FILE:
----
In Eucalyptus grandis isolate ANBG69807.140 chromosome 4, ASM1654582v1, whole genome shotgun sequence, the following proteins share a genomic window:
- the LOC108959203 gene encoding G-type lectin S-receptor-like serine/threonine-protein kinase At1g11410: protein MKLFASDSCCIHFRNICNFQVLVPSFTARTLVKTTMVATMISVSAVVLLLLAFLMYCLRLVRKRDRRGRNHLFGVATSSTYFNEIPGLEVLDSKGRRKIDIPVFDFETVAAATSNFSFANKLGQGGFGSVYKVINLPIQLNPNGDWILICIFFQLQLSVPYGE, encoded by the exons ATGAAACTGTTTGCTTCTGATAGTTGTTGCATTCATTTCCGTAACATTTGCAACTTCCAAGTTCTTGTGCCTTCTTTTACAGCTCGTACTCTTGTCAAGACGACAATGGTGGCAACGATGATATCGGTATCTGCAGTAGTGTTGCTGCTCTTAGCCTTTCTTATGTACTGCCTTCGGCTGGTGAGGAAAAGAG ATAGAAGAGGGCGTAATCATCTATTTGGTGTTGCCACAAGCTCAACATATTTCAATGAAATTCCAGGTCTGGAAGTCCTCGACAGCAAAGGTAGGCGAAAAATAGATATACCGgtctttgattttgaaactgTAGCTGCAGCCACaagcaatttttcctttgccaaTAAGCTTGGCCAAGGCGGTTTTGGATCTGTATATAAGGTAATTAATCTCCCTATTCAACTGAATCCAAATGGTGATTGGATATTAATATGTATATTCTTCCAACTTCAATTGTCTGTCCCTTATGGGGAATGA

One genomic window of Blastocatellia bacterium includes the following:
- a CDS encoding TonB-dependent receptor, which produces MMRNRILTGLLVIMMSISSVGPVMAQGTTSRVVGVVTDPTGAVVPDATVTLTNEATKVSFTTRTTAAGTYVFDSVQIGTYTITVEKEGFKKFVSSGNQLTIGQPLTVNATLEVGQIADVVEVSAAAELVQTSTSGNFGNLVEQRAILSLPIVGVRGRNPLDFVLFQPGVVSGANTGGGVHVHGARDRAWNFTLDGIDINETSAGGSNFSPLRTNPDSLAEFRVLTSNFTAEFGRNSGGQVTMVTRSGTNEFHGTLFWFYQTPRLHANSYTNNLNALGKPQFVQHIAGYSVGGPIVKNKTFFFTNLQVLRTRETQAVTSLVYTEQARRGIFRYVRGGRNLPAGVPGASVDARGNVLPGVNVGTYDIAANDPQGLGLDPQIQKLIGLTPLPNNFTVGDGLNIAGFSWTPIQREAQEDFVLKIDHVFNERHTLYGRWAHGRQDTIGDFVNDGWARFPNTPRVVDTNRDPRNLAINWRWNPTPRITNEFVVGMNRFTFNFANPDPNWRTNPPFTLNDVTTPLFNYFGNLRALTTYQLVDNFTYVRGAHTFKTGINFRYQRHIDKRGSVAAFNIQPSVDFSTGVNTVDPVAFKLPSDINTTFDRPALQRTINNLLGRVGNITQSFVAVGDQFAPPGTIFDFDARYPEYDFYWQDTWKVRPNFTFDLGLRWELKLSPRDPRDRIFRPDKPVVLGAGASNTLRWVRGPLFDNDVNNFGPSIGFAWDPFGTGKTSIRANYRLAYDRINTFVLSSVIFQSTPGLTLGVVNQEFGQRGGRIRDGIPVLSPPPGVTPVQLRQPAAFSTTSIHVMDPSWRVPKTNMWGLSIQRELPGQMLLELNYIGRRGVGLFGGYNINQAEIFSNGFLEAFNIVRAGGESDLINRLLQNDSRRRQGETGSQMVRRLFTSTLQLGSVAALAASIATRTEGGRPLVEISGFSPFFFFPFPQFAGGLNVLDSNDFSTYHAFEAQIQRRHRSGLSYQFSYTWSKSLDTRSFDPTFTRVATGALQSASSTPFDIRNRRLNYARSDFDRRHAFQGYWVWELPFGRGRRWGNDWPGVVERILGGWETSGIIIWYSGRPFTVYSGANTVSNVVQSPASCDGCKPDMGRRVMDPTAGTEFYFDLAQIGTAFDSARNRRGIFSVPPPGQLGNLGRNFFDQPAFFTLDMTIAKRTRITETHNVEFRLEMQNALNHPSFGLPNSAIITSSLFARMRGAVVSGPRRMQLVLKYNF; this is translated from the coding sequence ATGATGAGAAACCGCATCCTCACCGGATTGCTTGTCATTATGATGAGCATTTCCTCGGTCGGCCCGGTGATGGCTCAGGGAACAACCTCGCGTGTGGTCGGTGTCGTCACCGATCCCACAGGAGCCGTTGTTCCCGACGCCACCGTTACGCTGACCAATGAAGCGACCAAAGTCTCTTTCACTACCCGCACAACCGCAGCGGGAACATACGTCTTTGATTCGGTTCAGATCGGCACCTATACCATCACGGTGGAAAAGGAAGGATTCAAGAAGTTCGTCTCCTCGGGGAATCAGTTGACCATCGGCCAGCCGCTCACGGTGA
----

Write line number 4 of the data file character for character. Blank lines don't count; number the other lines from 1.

- a CDS encoding TonB-dependent receptor, which produces MMRNRILTGLLVIMMSISSVGPVMAQGTTSRVVGVVTDPTGAVVPDATVTLTNEATKVSFTTRTTAAGTYVFDSVQIGTYTITVEKEGFKKFVSSGNQLTIGQPLTVNATLEVGQIADVVEVSAAAELVQTSTSGNFGNLVEQRAILSLPIVGVRGRNPLDFVLFQPGVVSGANTGGGVHVHGARDRAWNFTLDGIDINETSAGGSNFSPLRTNPDSLAEFRVLTSNFTAEFGRNSGGQVTMVTRSGTNEFHGTLFWFYQTPRLHANSYTNNLNALGKPQFVQHIAGYSVGGPIVKNKTFFFTNLQVLRTRETQAVTSLVYTEQARRGIFRYVRGGRNLPAGVPGASVDARGNVLPGVNVGTYDIAANDPQGLGLDPQIQKLIGLTPLPNNFTVGDGLNIAGFSWTPIQREAQEDFVLKIDHVFNERHTLYGRWAHGRQDTIGDFVNDGWARFPNTPRVVDTNRDPRNLAINWRWNPTPRITNEFVVGMNRFTFNFANPDPNWRTNPPFTLNDVTTPLFNYFGNLRALTTYQLVDNFTYVRGAHTFKTGINFRYQRHIDKRGSVAAFNIQPSVDFSTGVNTVDPVAFKLPSDINTTFDRPALQRTINNLLGRVGNITQSFVAVGDQFAPPGTIFDFDARYPEYDFYWQDTWKVRPNFTFDLGLRWELKLSPRDPRDRIFRPDKPVVLGAGASNTLRWVRGPLFDNDVNNFGPSIGFAWDPFGTGKTSIRANYRLAYDRINTFVLSSVIFQSTPGLTLGVVNQEFGQRGGRIRDGIPVLSPPPGVTPVQLRQPAAFSTTSIHVMDPSWRVPKTNMWGLSIQRELPGQMLLELNYIGRRGVGLFGGYNINQAEIFSNGFLEAFNIVRAGGESDLINRLLQNDSRRRQGETGSQMVRRLFTSTLQLGSVAALAASIATRTEGGRPLVEISGFSPFFFFPFPQFAGGLNVLDSNDFSTYHAFEAQIQRRHRSGLSYQFSYTWSKSLDTRSFDPTFTRVATGALQSASSTPFDIRNRRLNYARSDFDRRHAFQGYWVWELPFGRGRRWGNDWPGVVERILGGWETSGIIIWYSGRPFTVYSGANTVSNVVQSPASCDGCKPDMGRRVMDPTAGTEFYFDLAQIGTAFDSARNRRGIFSVPPPGQLGNLGRNFFDQPAFFTLDMTIAKRTRITETHNVEFRLEMQNALNHPSFGLPNSAIITSSLFARMRGAVVSGPRRMQLVLKYNF; this is translated from the coding sequence ATGATGAGAAACCGCATCCTCACCGGATTGCTTGTCATTATGATGAGCATTTCCTCGGTCGGCCCGGTGATGGCTCAGGGAACAACCTCGCGTGTGGTCGGTGTCGTCACCGATCCCACAGGAGCCGTTGTTCCCGACGCCACCGTTACGCTGACCAATGAAGCGACCAAAGTCTCTTTCACTACCCGCACAACCGCAGCGGGAACATACGTCTTTGATTCGGTTCAGATCGGCACCTATACCATCACGGTGGAAAAGGAAGGATTCAAGAAGTTCGTCTCCTCGGGGAATCAGTTGACCATCGGCCAGCCGCTCACGGTGA